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Devour a bottle in 10 minutes: the race to create enzymes to solve the plastics crisis hides a market of billions

And then, about 350 million years ago, lignin appeared and changed history. Plants that had grown brutally thanks to cellulose, but were being harassed by numerous bacteria, protozoa and fungi. The first woody structures ended that war: not only were they harder, stiffer and more versatile than mere cellulose, they were impregnable.

Mainly because they were based on phenol and, for practical purposes, that meant that the “only way” to extract their energy power was by burning them. There was no microorganism on the face of the Earth capable of degrading wood and, as a consequence, woody plants were conquering every inch of fertile land.

Without natural “predators”, wood was king. Carbon has never been fixed as it was at that time and that became a problem: CO2 levels in the atmosphere fell to limits never seen before. With that, global temperatures dropped, biodiversity was strangled, and the world went into hibernation that lasted 40 million years.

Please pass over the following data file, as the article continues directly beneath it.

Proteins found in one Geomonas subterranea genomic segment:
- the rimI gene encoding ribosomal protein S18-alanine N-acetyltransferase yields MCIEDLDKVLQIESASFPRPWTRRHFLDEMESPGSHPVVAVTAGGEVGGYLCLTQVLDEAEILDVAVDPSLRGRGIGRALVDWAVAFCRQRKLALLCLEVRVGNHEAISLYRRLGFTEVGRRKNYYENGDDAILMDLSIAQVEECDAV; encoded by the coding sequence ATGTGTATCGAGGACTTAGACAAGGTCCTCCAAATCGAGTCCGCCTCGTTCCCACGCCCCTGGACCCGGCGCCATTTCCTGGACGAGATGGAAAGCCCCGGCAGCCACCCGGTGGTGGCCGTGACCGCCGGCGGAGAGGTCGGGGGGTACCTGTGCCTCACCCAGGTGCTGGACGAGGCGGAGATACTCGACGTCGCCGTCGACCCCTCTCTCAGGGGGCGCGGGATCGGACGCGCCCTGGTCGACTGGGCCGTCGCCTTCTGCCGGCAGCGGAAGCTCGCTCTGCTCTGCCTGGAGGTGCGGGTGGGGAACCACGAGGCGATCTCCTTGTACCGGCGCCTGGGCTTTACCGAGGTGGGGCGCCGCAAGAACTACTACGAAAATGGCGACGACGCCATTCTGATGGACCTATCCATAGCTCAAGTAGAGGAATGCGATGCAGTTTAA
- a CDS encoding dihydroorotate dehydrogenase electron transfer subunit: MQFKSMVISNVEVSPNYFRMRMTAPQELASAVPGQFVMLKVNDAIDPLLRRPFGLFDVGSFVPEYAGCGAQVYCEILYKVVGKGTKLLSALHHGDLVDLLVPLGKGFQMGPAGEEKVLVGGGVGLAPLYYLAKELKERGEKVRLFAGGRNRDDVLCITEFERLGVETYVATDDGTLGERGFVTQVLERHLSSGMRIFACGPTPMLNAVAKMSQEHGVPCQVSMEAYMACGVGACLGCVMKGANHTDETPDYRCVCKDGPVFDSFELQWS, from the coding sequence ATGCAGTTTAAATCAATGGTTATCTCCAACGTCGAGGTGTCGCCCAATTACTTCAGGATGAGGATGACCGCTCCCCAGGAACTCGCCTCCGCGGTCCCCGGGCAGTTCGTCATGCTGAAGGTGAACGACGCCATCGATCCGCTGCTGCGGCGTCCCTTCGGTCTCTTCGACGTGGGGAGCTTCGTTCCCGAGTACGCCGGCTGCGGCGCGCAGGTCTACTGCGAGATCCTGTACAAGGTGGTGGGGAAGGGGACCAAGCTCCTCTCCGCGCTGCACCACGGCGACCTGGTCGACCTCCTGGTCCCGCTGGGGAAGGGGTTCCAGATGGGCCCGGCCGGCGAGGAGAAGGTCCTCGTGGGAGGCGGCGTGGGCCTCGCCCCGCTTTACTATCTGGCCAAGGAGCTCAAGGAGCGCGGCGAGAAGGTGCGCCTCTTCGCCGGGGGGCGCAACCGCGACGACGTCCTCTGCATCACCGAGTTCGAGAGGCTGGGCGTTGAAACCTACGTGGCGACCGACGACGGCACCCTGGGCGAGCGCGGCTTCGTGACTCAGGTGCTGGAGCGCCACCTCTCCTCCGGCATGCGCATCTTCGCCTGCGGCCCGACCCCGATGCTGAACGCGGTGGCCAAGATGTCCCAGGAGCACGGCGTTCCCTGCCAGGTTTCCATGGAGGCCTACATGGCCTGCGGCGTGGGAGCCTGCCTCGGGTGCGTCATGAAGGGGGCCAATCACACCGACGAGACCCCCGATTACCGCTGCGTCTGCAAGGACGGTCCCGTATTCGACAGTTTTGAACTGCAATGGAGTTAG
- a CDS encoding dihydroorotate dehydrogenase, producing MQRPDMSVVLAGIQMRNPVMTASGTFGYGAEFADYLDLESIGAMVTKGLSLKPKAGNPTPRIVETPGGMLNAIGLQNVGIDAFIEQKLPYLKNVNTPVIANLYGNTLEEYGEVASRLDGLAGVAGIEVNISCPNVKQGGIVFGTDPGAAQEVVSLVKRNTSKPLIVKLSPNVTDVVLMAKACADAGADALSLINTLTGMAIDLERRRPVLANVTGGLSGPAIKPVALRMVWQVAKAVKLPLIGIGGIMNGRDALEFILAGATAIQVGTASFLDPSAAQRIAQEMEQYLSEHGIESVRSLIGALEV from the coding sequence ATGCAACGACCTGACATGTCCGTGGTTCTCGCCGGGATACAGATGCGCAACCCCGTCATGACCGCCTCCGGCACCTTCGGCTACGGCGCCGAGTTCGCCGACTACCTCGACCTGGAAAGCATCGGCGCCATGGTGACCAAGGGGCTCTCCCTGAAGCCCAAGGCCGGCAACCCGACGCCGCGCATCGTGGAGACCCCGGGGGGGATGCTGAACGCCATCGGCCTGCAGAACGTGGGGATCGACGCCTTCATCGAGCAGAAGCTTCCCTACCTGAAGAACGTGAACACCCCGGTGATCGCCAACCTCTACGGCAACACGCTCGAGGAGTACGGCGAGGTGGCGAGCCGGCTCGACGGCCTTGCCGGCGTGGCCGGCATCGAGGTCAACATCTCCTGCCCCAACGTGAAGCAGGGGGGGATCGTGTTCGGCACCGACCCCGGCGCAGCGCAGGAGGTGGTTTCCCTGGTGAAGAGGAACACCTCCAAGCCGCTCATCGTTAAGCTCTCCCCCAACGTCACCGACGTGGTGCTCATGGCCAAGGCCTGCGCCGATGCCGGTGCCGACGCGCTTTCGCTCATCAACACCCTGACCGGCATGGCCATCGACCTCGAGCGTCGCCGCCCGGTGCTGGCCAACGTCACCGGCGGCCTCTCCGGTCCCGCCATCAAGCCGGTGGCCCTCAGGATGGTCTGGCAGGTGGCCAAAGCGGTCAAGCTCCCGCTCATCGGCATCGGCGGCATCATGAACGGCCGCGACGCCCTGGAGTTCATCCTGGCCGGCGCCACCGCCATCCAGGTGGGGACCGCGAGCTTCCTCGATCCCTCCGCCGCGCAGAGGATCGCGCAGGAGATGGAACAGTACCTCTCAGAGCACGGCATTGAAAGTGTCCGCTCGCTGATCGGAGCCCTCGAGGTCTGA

Those who took a little mushroom called Agaricomycetes in learning that instead of trying to digest the lignin, it was best to “bombard the wood with oxygen” using certain enzymes until all the cellulose was released. In the last decades we have had a new ‘lignin’, plastics, and like that one they have managed to invade almost every inch of virgin land without our being able to control it easily. Luckily, again, we can count on the enzymes.

An enzyme against plastic

Marc Newberry 9vcen3bjyy8 UnsplashMarc Newberry 9vcen3bjyy8 Unsplash

Marc Newberry

As in the history of Agaricomycetes, in this there is a lot of chance. In 2016, a team of Japanese came across a plastic-eating insect. It was not very clear how or why; so they began to investigate. And in 2018, almost by chance, researchers at the US National Renewable Energy Laboratory in Colorado came up with the design of an enzyme based on these insects that was able to decompose a plastic bottle in a few days.

The voracity of this 'mutant' enzyme may be the solution to our problems with plastic

It is not the only team that is working on the issue. In April, a French company (Carbios) announced that they had found an enzyme in a compost bin capable of degrading 90% of a plastic bottle in 10 hours. Of course, at 70 degrees of temperature.

The North American team has now put the throttle on and created a super enzyme (two combined, actually) capable of breaking down plastic six times faster than in 2018. At room temperature. Cast it is essential to be able to ‘land’ these approaches commercially. And the race is crucial: Although the coronavirus has silenced it, the global recycling crisis is still there and with it a market of billions.

Image ! Nariman Mesharrafa